When the request is made, Java checks the value of the URL object to ensure the Same Origin Policy is enforced. Since the domain of the URL object is lh4.google.com, everything checks out and Java lets the request through. Once Google receives the request, it checks the HOST header to determine where the resource should be served from. The HOST header specifies that the resource should be served from groups-beta.google.com, so despite the fact that the URL points to lh4.google.com, Google serves the contact list from groups-beta.google.com. In this example, I stole a user’s contact list but it could have been any content from a number of Google sub domains.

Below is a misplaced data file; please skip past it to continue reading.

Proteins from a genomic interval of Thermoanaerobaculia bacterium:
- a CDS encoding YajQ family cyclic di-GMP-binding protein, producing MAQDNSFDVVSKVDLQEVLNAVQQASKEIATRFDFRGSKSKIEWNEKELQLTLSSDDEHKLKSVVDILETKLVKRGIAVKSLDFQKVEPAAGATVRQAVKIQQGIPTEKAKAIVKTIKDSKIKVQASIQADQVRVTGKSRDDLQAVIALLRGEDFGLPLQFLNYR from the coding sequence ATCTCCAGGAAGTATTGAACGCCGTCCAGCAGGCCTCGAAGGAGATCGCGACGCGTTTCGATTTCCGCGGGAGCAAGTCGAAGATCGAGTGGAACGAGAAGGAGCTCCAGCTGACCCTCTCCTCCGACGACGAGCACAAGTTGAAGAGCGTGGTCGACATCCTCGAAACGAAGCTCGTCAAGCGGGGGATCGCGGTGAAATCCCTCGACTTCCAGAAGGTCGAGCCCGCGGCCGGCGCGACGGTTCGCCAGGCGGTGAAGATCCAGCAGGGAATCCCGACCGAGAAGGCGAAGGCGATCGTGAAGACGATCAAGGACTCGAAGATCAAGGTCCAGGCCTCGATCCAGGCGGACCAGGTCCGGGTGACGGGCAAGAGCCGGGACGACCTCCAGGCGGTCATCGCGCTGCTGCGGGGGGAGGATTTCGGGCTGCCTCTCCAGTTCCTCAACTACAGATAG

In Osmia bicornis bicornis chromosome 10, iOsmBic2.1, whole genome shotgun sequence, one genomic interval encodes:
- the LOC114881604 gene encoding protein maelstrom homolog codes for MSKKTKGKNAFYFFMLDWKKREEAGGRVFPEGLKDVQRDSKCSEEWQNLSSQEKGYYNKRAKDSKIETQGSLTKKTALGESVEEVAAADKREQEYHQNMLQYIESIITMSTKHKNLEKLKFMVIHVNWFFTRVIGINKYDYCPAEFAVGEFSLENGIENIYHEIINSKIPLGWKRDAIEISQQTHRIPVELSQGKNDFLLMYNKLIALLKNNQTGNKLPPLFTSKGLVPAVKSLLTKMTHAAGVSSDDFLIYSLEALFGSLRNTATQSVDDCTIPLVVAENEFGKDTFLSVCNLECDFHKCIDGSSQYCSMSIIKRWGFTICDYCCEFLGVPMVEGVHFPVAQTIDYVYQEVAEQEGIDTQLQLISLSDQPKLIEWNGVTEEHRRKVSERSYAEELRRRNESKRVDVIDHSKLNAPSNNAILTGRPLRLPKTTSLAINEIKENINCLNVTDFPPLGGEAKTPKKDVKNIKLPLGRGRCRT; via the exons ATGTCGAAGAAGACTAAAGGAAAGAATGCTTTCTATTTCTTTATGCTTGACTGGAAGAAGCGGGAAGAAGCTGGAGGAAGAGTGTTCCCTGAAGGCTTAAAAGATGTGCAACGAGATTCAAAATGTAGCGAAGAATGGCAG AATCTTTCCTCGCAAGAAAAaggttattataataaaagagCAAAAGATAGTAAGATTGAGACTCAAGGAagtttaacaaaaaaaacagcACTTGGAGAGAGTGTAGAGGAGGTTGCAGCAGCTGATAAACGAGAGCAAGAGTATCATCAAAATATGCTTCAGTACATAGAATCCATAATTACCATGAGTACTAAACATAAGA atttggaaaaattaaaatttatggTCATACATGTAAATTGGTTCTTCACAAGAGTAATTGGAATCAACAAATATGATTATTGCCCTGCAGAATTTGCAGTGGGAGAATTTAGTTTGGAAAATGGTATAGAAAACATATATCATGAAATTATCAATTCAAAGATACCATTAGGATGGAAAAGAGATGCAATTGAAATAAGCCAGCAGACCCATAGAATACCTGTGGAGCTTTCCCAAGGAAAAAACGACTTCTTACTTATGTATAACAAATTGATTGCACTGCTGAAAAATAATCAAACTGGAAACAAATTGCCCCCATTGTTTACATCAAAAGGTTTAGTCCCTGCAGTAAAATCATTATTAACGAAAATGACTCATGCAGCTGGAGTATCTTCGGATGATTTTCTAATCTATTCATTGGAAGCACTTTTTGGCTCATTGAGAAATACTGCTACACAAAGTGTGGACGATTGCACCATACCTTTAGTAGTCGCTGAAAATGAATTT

It’s easy to blame Java (Sun) for this issue. After all, it was their JRE that had a relaxed Jar parsing criterion which allowed GIFARs to be passed as Jars. In many respects some blame could be placed on Sun, but in my opinion (as humble as it is), this is ultimately a web application issue. When a web application chooses to take ownership of a user controlled file and serves it from their domain, it weakens the integrity of the domain. This isn’t the first time an image was repurposed like this, IE has had MIME sniffing issues with images, Flash had crossdomain.xml issues with images, and now we have GIFARs. The impact of these attacks could have been minimized if web applications that took user controlled files served those files from a “throw away” domain. As an application developer, you can prevent these types of attacks in the future by using a separate domain for user influenced files.